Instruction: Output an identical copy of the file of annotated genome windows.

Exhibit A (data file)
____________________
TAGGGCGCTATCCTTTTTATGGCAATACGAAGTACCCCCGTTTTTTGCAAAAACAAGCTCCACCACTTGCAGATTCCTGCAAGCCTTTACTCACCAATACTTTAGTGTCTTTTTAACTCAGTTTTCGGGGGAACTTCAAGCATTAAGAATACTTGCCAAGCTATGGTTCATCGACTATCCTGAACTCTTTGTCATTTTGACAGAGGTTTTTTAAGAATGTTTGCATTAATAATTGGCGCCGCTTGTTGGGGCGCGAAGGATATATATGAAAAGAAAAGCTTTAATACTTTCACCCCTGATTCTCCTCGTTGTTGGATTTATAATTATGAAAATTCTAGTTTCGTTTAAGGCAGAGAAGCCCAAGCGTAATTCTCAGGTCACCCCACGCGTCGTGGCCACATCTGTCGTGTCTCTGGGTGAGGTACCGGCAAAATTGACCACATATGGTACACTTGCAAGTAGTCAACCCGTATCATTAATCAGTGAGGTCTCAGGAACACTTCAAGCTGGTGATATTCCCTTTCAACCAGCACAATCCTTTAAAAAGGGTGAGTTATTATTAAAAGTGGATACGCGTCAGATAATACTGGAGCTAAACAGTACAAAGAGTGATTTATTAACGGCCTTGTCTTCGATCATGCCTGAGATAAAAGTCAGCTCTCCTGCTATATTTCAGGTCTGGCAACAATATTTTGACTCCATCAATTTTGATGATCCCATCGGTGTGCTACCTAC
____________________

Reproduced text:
TAGGGCGCTATCCTTTTTATGGCAATACGAAGTACCCCCGTTTTTTGCAAAAACAAGCTCCACCACTTGCAGATTCCTGCAAGCCTTTACTCACCAATACTTTAGTGTCTTTTTAACTCAGTTTTCGGGGGAACTTCAAGCATTAAGAATACTTGCCAAGCTATGGTTCATCGACTATCCTGAACTCTTTGTCATTTTGACAGAGGTTTTTTAAGAATGTTTGCATTAATAATTGGCGCCGCTTGTTGGGGCGCGAAGGATATATATGAAAAGAAAAGCTTTAATACTTTCACCCCTGATTCTCCTCGTTGTTGGATTTATAATTATGAAAATTCTAGTTTCGTTTAAGGCAGAGAAGCCCAAGCGTAATTCTCAGGTCACCCCACGCGTCGTGGCCACATCTGTCGTGTCTCTGGGTGAGGTACCGGCAAAATTGACCACATATGGTACACTTGCAAGTAGTCAACCCGTATCATTAATCAGTGAGGTCTCAGGAACACTTCAAGCTGGTGATATTCCCTTTCAACCAGCACAATCCTTTAAAAAGGGTGAGTTATTATTAAAAGTGGATACGCGTCAGATAATACTGGAGCTAAACAGTACAAAGAGTGATTTATTAACGGCCTTGTCTTCGATCATGCCTGAGATAAAAGTCAGCTCTCCTGCTATATTTCAGGTCTGGCAACAATATTTTGACTCCATCAATTTTGATGATCCCATCGGTGTGCTACCTAC